Businesses should seek clear advice from authorities on whether any contingency plans have been established in the event of further spread of the virus and how this may impact their case files.
Key takeaway: stay vigilant of competition law risks
We are operating in extraordinary times and businesses are doing their best to adapt to the challenges presented by the COVID-19 pandemic. They should also stay vigilant and avoid falling foul of competition rules. Competition authorities and governments have already stepped in to curb behaviour that they considered abusive. Competition bears particular relevance where competitors cooperate (to confront the disease or its economic consequences), where a business finds itself in a position of market power, and where companies require government support to cope through the downturn.
The unique challenges described above reinforce the always present need for a robust corporate compliance program that is not only tailored to a business’s specific risks, but that is capable of adapting to emerging and indeed unprecedented risks. As competition authorities around the world continue to deepen their focus on and engagement with corporate compliance programs, companies must continually evaluate and adapt their programs and controls with the same goals in mind—even when facing a challenging economic environment.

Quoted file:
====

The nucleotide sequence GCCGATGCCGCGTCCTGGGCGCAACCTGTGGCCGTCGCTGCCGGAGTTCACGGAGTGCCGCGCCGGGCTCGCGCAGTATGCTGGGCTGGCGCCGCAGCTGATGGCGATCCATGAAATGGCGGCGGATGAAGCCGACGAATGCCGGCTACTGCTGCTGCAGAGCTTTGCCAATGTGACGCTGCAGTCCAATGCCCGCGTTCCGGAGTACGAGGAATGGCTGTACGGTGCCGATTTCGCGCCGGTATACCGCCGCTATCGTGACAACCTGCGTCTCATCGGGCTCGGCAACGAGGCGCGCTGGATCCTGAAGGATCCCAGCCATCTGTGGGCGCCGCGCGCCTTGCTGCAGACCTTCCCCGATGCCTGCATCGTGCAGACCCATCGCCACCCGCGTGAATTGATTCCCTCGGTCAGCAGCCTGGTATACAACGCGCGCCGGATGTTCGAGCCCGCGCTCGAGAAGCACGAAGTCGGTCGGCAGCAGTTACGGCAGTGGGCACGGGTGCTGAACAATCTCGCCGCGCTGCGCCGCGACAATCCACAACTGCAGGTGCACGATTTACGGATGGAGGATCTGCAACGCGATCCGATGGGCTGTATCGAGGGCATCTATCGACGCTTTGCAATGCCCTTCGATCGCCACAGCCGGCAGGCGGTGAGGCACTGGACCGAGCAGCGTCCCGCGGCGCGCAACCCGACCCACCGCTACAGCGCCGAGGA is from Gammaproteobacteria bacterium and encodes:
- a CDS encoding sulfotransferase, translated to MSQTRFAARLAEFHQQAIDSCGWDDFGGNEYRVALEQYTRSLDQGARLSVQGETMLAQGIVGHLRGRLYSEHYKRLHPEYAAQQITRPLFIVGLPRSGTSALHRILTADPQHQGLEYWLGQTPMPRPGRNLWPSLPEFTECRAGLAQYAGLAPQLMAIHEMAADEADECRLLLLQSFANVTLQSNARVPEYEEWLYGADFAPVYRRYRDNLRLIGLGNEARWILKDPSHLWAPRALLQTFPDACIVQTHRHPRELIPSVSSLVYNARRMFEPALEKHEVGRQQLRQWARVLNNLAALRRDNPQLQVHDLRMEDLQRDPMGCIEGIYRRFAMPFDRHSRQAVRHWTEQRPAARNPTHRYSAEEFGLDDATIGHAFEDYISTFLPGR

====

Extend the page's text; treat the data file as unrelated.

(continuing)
3 The Pandemic and All Hazards Preparedness and Advancing Innovation Act 2019 was enacted in the US and includes a limited exemption from certain antitrust laws for meetings held by the Secretary of Health and Human Services with “persons involved in the development, manufacture, distribution, purchase, or storage” of certain defined countermeasures or products. The exemption is subject to certain conditions and is limited to “covered activities,” that specifically excludes a range of anticompetitive conduct: https://www.congress.gov/116/plaws/publ22/PLAW-116publ22.pdf.